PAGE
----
In June 1915, he was posted to the main RFC Marshalling Depot at St Omer and within a few days, he was posted on to Number 6 Squadron based at Abeele near Poperinge in Belgium. This was adjoining the Ypres Salient. Number 6 was the Squadron commanded by Major Leone Hawker, a quiet, tall, slim and dignified man who became the first Victoria Cross in the RFC. He too, was posted soon afterwards. Dad said he was not at all like the obese thug as he was depicted in the film “The Red Baron”.
Dad’s first aeroplane was an old BE2C but, after the Germans had developed a Fokker aeroplane which fired forwards through the propeller, he was one of the first Observers to fly operationally in an Fe2b which was Britain’s answer to the forward-firing mechanism.
To fire backwards, he had to stand on his thin, plywood seat, with only his ankles inside the cockpit, to operate a Lewis gun.
I once asked him, “Weren’t you frightened of falling out?” He replied, “Yes, all the time. Many Observers did and you could see them falling to the ground – see them screaming – but you couldn’t hear them of course”. “They told us that you would be dead before hitting the ground, but I don’t think so.”
In 1916, (the Squadron’s Historians advised) that one Flight from Number 6 Squadron was posted to Bertangles to prepare for the Somme offensive. Dad must have been in this Flight because he vividly recalled the carnage, young lads being ripped to pieces by German machine guns.
Pools of water in shell-holes became stained red with blood and were clearly visible from the sky.
In May 1916, Training Schools were established in England for officers only so flying in the RFC gradually became an officer-based profession.
As an enlisted man, Dad still flew as an Observer but often had to spend more time in the forward trenches as a Wireless Operator receiving messages from the aircraft above. Dad said he hated trying to console and looking into the eyes of young lads who would most likely be killed the next day – “Going over the Top”.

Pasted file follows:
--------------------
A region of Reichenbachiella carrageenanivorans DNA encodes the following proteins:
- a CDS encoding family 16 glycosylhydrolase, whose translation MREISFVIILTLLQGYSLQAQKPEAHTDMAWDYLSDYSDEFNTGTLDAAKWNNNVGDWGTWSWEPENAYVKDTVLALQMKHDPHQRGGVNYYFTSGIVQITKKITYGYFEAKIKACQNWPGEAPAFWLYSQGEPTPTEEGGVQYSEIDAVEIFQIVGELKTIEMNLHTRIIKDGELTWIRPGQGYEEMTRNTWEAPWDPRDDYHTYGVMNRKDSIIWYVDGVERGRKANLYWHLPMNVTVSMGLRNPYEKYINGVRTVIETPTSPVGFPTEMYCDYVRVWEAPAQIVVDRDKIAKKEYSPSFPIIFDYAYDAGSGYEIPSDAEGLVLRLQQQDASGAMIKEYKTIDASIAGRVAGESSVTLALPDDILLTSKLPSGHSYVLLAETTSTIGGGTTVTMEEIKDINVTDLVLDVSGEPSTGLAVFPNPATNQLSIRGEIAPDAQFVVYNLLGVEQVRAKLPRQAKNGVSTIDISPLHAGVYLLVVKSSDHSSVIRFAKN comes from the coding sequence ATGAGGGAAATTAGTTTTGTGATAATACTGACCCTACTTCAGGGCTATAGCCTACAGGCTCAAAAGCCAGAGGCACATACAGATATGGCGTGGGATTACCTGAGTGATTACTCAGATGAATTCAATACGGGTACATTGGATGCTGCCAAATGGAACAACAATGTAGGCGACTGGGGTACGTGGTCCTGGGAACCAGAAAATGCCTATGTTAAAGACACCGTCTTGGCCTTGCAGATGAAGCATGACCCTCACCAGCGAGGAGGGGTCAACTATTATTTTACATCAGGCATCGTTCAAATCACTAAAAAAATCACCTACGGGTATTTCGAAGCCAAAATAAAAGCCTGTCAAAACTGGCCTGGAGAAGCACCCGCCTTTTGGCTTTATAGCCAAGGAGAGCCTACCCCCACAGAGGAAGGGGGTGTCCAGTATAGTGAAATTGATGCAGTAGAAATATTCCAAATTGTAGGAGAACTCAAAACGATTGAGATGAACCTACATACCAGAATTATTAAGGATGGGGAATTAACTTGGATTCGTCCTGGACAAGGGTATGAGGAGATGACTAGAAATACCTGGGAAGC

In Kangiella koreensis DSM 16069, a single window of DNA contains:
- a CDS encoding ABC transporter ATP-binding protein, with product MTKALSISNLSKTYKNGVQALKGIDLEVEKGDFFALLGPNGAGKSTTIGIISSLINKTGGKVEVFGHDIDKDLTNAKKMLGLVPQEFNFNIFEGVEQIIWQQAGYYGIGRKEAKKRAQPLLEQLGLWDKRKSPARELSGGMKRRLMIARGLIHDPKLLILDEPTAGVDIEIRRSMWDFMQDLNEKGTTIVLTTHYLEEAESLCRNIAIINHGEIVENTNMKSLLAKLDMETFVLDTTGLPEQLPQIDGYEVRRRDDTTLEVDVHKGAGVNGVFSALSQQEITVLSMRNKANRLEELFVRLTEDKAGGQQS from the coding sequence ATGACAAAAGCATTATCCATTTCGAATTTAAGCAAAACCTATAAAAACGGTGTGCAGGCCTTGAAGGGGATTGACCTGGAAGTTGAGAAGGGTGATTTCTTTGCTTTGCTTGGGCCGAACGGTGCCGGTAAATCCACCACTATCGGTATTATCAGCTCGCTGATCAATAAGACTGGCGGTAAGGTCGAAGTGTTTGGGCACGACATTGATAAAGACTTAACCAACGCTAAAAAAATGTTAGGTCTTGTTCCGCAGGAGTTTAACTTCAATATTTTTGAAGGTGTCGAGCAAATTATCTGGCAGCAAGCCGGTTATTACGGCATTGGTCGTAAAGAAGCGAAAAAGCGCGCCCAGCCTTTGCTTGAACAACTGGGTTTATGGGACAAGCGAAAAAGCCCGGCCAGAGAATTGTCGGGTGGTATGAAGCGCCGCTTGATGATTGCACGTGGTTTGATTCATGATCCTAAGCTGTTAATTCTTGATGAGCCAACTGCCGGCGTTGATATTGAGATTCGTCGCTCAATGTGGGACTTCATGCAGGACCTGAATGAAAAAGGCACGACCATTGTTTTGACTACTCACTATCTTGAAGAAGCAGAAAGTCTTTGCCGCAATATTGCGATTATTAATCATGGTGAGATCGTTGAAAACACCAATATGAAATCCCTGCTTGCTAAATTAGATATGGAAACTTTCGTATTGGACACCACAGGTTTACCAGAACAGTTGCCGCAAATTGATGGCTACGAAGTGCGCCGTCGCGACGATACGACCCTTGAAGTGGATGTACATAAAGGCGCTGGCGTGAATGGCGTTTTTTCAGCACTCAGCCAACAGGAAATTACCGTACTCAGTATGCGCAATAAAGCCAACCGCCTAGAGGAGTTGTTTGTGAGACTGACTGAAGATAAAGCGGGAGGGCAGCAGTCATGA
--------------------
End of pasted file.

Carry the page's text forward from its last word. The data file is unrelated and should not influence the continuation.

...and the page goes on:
He said, life became more lonely as his enlisted friends were killed one by one in action and were replaced by officers. He got to the stage when he tried not to make friends because they didn’t last long.
In later life, Dad used to wake up screaming with perspiration running down his face; still re-living his War. Shouting “Don’t let him burn – Don’t let him burn”. The one thing he said they all feared was burning to death. Many a night I have sat with him, holding his hand which had been so cruelly part shot away.
For years, all he would say about the War (crying) “I hope my lads never have to go”.
In 2009, I took my own, lovely son to France to see his Grandad’s airfields and locations. On the way, every hundred yards, from the Channel ports to Switzerland, we passed hundreds of cemeteries each one containing thousands of British boys. He cried and said “Dad, most of these lads are younger than me”. IT JUST MAKES US REALISE AND SO GRATEFUL OUR SONS DID NOT HAVE TO GO.